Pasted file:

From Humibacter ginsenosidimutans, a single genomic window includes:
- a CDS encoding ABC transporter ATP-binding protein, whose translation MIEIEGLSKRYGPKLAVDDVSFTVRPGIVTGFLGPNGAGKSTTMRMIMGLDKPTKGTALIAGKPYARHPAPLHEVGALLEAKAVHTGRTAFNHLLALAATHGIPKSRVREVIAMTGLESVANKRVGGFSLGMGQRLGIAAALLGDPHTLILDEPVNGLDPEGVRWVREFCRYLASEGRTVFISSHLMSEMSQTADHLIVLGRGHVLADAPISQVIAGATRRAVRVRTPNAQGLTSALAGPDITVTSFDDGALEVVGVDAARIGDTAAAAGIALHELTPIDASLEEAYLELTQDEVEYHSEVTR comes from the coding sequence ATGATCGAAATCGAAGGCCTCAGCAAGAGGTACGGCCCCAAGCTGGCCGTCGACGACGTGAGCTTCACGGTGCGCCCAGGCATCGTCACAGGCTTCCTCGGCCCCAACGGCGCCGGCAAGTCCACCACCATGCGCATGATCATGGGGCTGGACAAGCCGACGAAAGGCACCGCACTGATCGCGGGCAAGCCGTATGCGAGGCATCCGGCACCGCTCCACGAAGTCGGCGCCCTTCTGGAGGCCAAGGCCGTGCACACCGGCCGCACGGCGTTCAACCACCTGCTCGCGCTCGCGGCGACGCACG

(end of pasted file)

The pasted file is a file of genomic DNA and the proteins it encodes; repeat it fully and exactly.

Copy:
From Humibacter ginsenosidimutans, a single genomic window includes:
- a CDS encoding ABC transporter ATP-binding protein, whose translation MIEIEGLSKRYGPKLAVDDVSFTVRPGIVTGFLGPNGAGKSTTMRMIMGLDKPTKGTALIAGKPYARHPAPLHEVGALLEAKAVHTGRTAFNHLLALAATHGIPKSRVREVIAMTGLESVANKRVGGFSLGMGQRLGIAAALLGDPHTLILDEPVNGLDPEGVRWVREFCRYLASEGRTVFISSHLMSEMSQTADHLIVLGRGHVLADAPISQVIAGATRRAVRVRTPNAQGLTSALAGPDITVTSFDDGALEVVGVDAARIGDTAAAAGIALHELTPIDASLEEAYLELTQDEVEYHSEVTR comes from the coding sequence ATGATCGAAATCGAAGGCCTCAGCAAGAGGTACGGCCCCAAGCTGGCCGTCGACGACGTGAGCTTCACGGTGCGCCCAGGCATCGTCACAGGCTTCCTCGGCCCCAACGGCGCCGGCAAGTCCACCACCATGCGCATGATCATGGGGCTGGACAAGCCGACGAAAGGCACCGCACTGATCGCGGGCAAGCCGTATGCGAGGCATCCGGCACCGCTCCACGAAGTCGGCGCCCTTCTGGAGGCCAAGGCCGTGCACACCGGCCGCACGGCGTTCAACCACCTGCTCGCGCTCGCGGCGACGCACG